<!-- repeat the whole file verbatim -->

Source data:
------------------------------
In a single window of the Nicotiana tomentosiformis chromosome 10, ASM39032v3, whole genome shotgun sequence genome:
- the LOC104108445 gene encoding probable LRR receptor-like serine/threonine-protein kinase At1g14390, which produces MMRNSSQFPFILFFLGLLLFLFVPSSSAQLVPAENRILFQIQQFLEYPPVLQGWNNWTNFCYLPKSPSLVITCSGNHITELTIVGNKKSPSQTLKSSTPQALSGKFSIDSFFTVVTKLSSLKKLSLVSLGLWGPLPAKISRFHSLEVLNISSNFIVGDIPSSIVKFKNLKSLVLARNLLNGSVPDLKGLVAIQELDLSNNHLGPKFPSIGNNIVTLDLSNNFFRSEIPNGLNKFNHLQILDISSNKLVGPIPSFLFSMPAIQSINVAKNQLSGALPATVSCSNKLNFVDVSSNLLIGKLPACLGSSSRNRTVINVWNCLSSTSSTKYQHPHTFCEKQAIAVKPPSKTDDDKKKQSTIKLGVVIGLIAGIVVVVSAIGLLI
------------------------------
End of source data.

In a single window of the Nicotiana tomentosiformis chromosome 10, ASM39032v3, whole genome shotgun sequence genome:
- the LOC104108445 gene encoding probable LRR receptor-like serine/threonine-protein kinase At1g14390, which produces MMRNSSQFPFILFFLGLLLFLFVPSSSAQLVPAENRILFQIQQFLEYPPVLQGWNNWTNFCYLPKSPSLVITCSGNHITELTIVGNKKSPSQTLKSSTPQALSGKFSIDSFFTVVTKLSSLKKLSLVSLGLWGPLPAKISRFHSLEVLNISSNFIVGDIPSSIVKFKNLKSLVLARNLLNGSVPDLKGLVAIQELDLSNNHLGPKFPSIGNNIVTLDLSNNFFRSEIPNGLNKFNHLQILDISSNKLVGPIPSFLFSMPAIQSINVAKNQLSGALPATVSCSNKLNFVDVSSNLLIGKLPACLGSSSRNRTVINVWNCLSSTSSTKYQHPHTFCEKQAIAVKPPSKTDDDKKKQSTIKLGVVIGLIAGIVVVVSAIGLLI